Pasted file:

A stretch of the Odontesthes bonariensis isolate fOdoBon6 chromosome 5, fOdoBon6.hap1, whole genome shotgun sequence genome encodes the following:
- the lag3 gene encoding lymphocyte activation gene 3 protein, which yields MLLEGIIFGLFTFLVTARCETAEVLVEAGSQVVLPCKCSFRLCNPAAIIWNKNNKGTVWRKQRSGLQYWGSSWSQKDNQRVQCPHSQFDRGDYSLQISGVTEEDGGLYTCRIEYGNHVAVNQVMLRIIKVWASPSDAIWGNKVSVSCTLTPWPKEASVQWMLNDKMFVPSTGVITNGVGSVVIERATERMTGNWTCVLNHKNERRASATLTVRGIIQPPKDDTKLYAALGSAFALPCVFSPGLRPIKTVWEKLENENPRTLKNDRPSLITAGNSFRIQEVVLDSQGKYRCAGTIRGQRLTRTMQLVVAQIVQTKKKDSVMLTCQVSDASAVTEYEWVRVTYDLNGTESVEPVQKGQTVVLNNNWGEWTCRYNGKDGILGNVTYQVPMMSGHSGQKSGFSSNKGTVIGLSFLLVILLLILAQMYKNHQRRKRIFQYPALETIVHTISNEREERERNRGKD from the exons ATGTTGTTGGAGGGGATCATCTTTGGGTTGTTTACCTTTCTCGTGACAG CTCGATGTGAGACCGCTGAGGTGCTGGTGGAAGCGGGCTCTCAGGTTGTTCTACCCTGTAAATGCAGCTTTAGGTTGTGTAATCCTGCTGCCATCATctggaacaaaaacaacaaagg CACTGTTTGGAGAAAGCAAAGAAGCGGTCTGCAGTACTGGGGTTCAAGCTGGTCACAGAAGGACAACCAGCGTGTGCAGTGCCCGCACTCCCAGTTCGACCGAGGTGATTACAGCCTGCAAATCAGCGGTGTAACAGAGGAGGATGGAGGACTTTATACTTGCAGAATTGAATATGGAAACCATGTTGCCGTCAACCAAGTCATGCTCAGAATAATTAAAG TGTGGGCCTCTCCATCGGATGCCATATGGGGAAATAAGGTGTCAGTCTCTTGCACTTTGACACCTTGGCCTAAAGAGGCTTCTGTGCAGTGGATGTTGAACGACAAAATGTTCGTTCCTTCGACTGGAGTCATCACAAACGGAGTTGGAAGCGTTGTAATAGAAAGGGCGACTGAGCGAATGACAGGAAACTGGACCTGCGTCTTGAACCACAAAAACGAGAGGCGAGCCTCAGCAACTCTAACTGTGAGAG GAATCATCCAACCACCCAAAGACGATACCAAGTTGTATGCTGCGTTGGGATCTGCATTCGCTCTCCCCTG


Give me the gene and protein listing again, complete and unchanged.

A stretch of the Odontesthes bonariensis isolate fOdoBon6 chromosome 5, fOdoBon6.hap1, whole genome shotgun sequence genome encodes the following:
- the lag3 gene encoding lymphocyte activation gene 3 protein, which yields MLLEGIIFGLFTFLVTARCETAEVLVEAGSQVVLPCKCSFRLCNPAAIIWNKNNKGTVWRKQRSGLQYWGSSWSQKDNQRVQCPHSQFDRGDYSLQISGVTEEDGGLYTCRIEYGNHVAVNQVMLRIIKVWASPSDAIWGNKVSVSCTLTPWPKEASVQWMLNDKMFVPSTGVITNGVGSVVIERATERMTGNWTCVLNHKNERRASATLTVRGIIQPPKDDTKLYAALGSAFALPCVFSPGLRPIKTVWEKLENENPRTLKNDRPSLITAGNSFRIQEVVLDSQGKYRCAGTIRGQRLTRTMQLVVAQIVQTKKKDSVMLTCQVSDASAVTEYEWVRVTYDLNGTESVEPVQKGQTVVLNNNWGEWTCRYNGKDGILGNVTYQVPMMSGHSGQKSGFSSNKGTVIGLSFLLVILLLILAQMYKNHQRRKRIFQYPALETIVHTISNEREERERNRGKD from the exons ATGTTGTTGGAGGGGATCATCTTTGGGTTGTTTACCTTTCTCGTGACAG CTCGATGTGAGACCGCTGAGGTGCTGGTGGAAGCGGGCTCTCAGGTTGTTCTACCCTGTAAATGCAGCTTTAGGTTGTGTAATCCTGCTGCCATCATctggaacaaaaacaacaaagg CACTGTTTGGAGAAAGCAAAGAAGCGGTCTGCAGTACTGGGGTTCAAGCTGGTCACAGAAGGACAACCAGCGTGTGCAGTGCCCGCACTCCCAGTTCGACCGAGGTGATTACAGCCTGCAAATCAGCGGTGTAACAGAGGAGGATGGAGGACTTTATACTTGCAGAATTGAATATGGAAACCATGTTGCCGTCAACCAAGTCATGCTCAGAATAATTAAAG TGTGGGCCTCTCCATCGGATGCCATATGGGGAAATAAGGTGTCAGTCTCTTGCACTTTGACACCTTGGCCTAAAGAGGCTTCTGTGCAGTGGATGTTGAACGACAAAATGTTCGTTCCTTCGACTGGAGTCATCACAAACGGAGTTGGAAGCGTTGTAATAGAAAGGGCGACTGAGCGAATGACAGGAAACTGGACCTGCGTCTTGAACCACAAAAACGAGAGGCGAGCCTCAGCAACTCTAACTGTGAGAG GAATCATCCAACCACCCAAAGACGATACCAAGTTGTATGCTGCGTTGGGATCTGCATTCGCTCTCCCCTG